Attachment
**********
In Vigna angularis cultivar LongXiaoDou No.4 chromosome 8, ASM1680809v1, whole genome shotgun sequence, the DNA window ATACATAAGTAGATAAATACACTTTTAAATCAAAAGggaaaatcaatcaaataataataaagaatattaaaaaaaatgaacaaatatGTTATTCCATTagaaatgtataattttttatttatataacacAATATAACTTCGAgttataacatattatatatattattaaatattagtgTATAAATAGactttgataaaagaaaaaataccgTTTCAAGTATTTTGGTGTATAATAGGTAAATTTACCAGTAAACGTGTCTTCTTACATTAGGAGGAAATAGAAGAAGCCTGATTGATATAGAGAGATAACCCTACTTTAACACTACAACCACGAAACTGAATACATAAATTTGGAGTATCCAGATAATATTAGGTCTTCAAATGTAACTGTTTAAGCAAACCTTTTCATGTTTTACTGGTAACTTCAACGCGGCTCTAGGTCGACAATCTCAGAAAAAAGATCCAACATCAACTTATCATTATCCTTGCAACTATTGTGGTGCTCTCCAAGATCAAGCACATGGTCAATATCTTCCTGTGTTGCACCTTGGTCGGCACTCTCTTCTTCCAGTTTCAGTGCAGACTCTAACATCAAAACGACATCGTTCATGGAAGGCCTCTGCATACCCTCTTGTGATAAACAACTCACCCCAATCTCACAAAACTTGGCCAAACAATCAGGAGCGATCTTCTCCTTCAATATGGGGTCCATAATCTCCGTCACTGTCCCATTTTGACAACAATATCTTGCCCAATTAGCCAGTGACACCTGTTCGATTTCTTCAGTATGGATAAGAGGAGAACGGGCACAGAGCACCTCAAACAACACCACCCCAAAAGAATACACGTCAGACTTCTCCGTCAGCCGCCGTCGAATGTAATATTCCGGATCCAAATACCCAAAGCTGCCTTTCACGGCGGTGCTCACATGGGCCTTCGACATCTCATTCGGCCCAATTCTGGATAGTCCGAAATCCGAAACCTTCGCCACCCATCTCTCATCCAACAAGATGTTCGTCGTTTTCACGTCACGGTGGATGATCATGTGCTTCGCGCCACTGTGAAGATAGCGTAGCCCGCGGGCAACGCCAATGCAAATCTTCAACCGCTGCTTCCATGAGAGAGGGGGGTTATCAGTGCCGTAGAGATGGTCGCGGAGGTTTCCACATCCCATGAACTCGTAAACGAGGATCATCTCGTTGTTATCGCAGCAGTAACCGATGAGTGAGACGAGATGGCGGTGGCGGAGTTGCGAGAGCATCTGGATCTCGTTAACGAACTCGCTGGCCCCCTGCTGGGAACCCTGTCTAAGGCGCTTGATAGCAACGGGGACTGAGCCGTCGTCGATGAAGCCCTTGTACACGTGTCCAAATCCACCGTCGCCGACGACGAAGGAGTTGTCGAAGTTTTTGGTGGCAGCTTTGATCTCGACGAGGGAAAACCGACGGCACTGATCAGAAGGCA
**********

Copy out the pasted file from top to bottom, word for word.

In Vigna angularis cultivar LongXiaoDou No.4 chromosome 8, ASM1680809v1, whole genome shotgun sequence, the DNA window ATACATAAGTAGATAAATACACTTTTAAATCAAAAGggaaaatcaatcaaataataataaagaatattaaaaaaaatgaacaaatatGTTATTCCATTagaaatgtataattttttatttatataacacAATATAACTTCGAgttataacatattatatatattattaaatattagtgTATAAATAGactttgataaaagaaaaaataccgTTTCAAGTATTTTGGTGTATAATAGGTAAATTTACCAGTAAACGTGTCTTCTTACATTAGGAGGAAATAGAAGAAGCCTGATTGATATAGAGAGATAACCCTACTTTAACACTACAACCACGAAACTGAATACATAAATTTGGAGTATCCAGATAATATTAGGTCTTCAAATGTAACTGTTTAAGCAAACCTTTTCATGTTTTACTGGTAACTTCAACGCGGCTCTAGGTCGACAATCTCAGAAAAAAGATCCAACATCAACTTATCATTATCCTTGCAACTATTGTGGTGCTCTCCAAGATCAAGCACATGGTCAATATCTTCCTGTGTTGCACCTTGGTCGGCACTCTCTTCTTCCAGTTTCAGTGCAGACTCTAACATCAAAACGACATCGTTCATGGAAGGCCTCTGCATACCCTCTTGTGATAAACAACTCACCCCAATCTCACAAAACTTGGCCAAACAATCAGGAGCGATCTTCTCCTTCAATATGGGGTCCATAATCTCCGTCACTGTCCCATTTTGACAACAATATCTTGCCCAATTAGCCAGTGACACCTGTTCGATTTCTTCAGTATGGATAAGAGGAGAACGGGCACAGAGCACCTCAAACAACACCACCCCAAAAGAATACACGTCAGACTTCTCCGTCAGCCGCCGTCGAATGTAATATTCCGGATCCAAATACCCAAAGCTGCCTTTCACGGCGGTGCTCACATGGGCCTTCGACATCTCATTCGGCCCAATTCTGGATAGTCCGAAATCCGAAACCTTCGCCACCCATCTCTCATCCAACAAGATGTTCGTCGTTTTCACGTCACGGTGGATGATCATGTGCTTCGCGCCACTGTGAAGATAGCGTAGCCCGCGGGCAACGCCAATGCAAATCTTCAACCGCTGCTTCCATGAGAGAGGGGGGTTATCAGTGCCGTAGAGATGGTCGCGGAGGTTTCCACATCCCATGAACTCGTAAACGAGGATCATCTCGTTGTTATCGCAGCAGTAACCGATGAGTGAGACGAGATGGCGGTGGCGGAGTTGCGAGAGCATCTGGATCTCGTTAACGAACTCGCTGGCCCCCTGCTGGGAACCCTGTCTAAGGCGCTTGATAGCAACGGGGACTGAGCCGTCGTCGATGAAGCCCTTGTACACGTGTCCAAATCCACCGTCGCCGACGACGAAGGAGTTGTCGAAGTTTTTGGTGGCAGCTTTGATCTCGACGAGGGAAAACCGACGGCACTGATCAGAAGGCA